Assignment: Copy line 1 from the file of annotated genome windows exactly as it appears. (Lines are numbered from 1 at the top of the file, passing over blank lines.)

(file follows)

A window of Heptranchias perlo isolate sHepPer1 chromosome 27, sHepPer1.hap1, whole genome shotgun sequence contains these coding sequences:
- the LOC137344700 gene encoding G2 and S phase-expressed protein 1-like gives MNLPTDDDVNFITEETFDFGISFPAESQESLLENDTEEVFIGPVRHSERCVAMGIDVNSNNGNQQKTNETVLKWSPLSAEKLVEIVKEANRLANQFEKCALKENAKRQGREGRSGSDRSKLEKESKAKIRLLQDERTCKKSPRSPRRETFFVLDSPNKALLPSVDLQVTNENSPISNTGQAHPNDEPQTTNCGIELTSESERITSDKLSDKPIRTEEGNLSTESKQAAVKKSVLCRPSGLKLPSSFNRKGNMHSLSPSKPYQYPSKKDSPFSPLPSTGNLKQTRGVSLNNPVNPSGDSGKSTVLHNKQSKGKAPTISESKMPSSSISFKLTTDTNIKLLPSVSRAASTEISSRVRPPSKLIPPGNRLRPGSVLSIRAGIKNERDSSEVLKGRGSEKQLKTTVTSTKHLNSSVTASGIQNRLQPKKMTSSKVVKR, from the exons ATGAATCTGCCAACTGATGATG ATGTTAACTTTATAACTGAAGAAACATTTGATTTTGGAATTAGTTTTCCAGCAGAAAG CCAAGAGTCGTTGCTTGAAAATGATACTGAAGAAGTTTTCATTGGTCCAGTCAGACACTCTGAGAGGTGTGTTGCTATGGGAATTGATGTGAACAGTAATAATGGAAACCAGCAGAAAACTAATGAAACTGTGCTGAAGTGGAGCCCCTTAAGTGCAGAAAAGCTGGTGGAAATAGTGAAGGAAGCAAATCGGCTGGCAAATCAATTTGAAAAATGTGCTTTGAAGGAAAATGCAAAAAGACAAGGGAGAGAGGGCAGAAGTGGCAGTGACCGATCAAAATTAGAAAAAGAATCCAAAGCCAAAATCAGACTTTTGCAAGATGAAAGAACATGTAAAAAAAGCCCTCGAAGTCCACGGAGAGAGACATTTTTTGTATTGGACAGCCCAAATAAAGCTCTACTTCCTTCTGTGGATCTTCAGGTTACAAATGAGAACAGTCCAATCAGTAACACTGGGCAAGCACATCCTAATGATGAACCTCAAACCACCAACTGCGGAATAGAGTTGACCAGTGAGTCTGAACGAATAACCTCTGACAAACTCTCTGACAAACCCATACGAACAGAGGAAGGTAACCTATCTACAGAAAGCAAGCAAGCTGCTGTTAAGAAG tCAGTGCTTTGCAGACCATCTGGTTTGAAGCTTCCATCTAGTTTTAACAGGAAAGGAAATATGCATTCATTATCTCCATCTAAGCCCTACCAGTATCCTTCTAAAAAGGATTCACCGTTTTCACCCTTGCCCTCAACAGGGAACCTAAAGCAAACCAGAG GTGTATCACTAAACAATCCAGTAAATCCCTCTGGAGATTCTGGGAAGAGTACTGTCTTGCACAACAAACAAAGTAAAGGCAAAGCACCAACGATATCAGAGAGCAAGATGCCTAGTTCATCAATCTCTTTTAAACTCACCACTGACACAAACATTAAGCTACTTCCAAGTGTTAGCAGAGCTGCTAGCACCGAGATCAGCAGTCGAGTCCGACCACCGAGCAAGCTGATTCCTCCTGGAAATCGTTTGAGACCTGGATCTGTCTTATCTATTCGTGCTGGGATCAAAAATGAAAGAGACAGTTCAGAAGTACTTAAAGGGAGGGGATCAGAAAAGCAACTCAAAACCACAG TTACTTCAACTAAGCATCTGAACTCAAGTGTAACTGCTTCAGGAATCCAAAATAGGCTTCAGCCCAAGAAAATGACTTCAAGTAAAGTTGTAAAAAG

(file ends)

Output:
A window of Heptranchias perlo isolate sHepPer1 chromosome 27, sHepPer1.hap1, whole genome shotgun sequence contains these coding sequences: